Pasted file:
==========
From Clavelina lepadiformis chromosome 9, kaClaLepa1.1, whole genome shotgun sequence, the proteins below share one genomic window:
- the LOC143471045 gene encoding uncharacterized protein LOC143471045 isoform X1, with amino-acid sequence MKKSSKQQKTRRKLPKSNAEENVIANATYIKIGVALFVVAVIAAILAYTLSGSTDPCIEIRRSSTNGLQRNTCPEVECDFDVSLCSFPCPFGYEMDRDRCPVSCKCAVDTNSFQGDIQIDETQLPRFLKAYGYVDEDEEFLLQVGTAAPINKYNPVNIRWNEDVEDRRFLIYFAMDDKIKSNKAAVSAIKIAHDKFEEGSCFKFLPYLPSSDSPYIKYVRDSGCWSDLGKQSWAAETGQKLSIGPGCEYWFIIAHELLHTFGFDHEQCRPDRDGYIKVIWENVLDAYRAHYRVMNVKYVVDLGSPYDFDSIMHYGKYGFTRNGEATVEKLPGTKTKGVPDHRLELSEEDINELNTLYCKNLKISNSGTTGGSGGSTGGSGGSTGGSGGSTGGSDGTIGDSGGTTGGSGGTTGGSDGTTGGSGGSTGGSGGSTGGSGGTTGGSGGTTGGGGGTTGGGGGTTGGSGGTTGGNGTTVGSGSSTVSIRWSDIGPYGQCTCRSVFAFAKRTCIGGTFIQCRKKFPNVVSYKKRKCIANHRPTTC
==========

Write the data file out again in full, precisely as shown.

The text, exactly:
From Clavelina lepadiformis chromosome 9, kaClaLepa1.1, whole genome shotgun sequence, the proteins below share one genomic window:
- the LOC143471045 gene encoding uncharacterized protein LOC143471045 isoform X1, with amino-acid sequence MKKSSKQQKTRRKLPKSNAEENVIANATYIKIGVALFVVAVIAAILAYTLSGSTDPCIEIRRSSTNGLQRNTCPEVECDFDVSLCSFPCPFGYEMDRDRCPVSCKCAVDTNSFQGDIQIDETQLPRFLKAYGYVDEDEEFLLQVGTAAPINKYNPVNIRWNEDVEDRRFLIYFAMDDKIKSNKAAVSAIKIAHDKFEEGSCFKFLPYLPSSDSPYIKYVRDSGCWSDLGKQSWAAETGQKLSIGPGCEYWFIIAHELLHTFGFDHEQCRPDRDGYIKVIWENVLDAYRAHYRVMNVKYVVDLGSPYDFDSIMHYGKYGFTRNGEATVEKLPGTKTKGVPDHRLELSEEDINELNTLYCKNLKISNSGTTGGSGGSTGGSGGSTGGSGGSTGGSDGTIGDSGGTTGGSGGTTGGSDGTTGGSGGSTGGSGGSTGGSGGTTGGSGGTTGGGGGTTGGGGGTTGGSGGTTGGNGTTVGSGSSTVSIRWSDIGPYGQCTCRSVFAFAKRTCIGGTFIQCRKKFPNVVSYKKRKCIANHRPTTC